It's not about stenosis...once again, "it's not architecture, it's flow"--Dr. Paolo Zamboni. The other doctors are looking at the wrong thing.

The only opinions that matter are those of the scientists capable of studying and understanding vms and those who know what to look for...Dr. Lee has spent his entire career looking at venous malformations. Dr. Gabbiani looked at the jugular vein tissue and compared it to normals. I heard them both speak...I'm going with them.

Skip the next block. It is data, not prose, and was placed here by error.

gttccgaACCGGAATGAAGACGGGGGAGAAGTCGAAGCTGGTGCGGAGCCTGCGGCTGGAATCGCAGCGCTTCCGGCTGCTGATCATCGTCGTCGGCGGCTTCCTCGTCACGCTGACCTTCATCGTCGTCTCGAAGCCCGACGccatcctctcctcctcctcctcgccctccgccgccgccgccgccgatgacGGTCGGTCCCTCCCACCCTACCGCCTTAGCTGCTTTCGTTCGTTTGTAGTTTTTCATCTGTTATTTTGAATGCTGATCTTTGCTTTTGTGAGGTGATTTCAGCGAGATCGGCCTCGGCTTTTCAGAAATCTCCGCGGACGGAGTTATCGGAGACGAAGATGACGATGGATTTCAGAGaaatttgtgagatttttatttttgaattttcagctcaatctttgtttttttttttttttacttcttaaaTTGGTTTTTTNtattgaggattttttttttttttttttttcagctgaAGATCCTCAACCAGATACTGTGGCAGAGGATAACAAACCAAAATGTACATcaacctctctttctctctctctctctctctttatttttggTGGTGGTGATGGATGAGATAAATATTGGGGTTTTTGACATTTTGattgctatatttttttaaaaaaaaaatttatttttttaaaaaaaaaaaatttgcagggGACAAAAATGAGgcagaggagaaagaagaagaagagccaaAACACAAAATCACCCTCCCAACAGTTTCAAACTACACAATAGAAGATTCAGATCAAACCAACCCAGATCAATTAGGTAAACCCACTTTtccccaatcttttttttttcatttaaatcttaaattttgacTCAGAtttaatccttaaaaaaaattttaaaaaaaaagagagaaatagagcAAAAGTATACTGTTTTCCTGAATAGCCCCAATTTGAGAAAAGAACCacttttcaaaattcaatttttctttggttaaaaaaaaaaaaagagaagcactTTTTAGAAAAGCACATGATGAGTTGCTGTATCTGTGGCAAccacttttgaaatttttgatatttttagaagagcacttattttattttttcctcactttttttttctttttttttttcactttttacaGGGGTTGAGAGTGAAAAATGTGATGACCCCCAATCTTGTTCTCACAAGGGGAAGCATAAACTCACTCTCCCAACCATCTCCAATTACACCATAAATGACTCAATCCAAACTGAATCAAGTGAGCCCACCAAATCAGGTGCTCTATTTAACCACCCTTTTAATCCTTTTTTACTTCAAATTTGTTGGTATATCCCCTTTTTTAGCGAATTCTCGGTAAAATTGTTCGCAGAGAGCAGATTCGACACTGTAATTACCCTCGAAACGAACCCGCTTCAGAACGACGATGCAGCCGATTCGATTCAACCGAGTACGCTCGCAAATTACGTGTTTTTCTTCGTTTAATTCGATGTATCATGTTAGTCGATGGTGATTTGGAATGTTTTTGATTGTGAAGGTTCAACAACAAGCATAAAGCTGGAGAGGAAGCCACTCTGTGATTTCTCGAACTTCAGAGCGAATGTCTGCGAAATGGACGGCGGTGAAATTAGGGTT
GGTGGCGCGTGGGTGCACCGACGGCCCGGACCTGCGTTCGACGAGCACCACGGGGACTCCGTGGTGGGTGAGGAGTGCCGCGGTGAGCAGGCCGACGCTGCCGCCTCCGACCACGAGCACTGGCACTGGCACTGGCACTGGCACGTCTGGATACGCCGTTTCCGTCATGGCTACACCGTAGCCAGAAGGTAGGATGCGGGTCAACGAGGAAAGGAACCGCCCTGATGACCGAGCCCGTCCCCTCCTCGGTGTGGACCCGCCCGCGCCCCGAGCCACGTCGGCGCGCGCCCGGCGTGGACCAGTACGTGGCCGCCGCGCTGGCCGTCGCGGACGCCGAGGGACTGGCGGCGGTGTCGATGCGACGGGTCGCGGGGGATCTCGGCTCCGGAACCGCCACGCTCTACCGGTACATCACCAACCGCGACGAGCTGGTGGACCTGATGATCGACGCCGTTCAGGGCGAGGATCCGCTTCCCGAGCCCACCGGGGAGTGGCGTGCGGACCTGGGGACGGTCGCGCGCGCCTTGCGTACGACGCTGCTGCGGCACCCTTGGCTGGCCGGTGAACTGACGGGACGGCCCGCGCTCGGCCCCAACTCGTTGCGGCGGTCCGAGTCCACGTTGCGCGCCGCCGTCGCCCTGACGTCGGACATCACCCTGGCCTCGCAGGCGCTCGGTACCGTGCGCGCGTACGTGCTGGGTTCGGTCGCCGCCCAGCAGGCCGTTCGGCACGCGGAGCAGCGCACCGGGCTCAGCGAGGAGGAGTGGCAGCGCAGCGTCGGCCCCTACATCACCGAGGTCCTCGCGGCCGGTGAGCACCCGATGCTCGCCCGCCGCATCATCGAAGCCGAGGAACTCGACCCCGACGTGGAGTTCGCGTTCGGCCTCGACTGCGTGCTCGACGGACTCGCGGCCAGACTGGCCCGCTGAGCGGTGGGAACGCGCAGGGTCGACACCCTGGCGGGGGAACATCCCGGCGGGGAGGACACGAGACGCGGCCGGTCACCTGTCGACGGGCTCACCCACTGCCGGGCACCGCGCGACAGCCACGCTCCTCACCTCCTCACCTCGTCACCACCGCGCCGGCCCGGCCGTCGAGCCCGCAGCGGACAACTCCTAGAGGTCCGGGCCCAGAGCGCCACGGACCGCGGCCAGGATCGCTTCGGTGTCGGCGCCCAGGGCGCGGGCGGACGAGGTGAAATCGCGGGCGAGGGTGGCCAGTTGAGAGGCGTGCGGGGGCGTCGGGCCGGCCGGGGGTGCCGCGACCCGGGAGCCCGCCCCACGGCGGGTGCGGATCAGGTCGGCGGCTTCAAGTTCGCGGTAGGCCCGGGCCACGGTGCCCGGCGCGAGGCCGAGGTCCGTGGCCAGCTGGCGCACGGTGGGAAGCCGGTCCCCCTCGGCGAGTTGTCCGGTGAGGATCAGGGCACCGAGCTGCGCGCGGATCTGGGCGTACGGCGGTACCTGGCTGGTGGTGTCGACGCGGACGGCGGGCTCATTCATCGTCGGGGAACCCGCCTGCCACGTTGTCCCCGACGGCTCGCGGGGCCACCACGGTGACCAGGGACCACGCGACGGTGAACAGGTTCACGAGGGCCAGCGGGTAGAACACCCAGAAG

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dx dual jugular vein stenosis (CCSVI) 4/09
http://ccsviinms.blogspot.com
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Postby marcstck » Mon Nov 29, 2010 1:23 am

My take, after reading all the available research, is that CCSVI alone is most likely not the cause of MS. It certainly seems to be a factor in who gets MS, but other factors also need to be present, likely EBV and genetic predisposition. Certainly, other triggers could be involved (environmental toxins, other pathogens, reactivated retroviral DNA, etc.). It could also be that MS does cause CCSVI. The research so far is nothing but equivocal. There is certainly evidence to back both sides of the argument.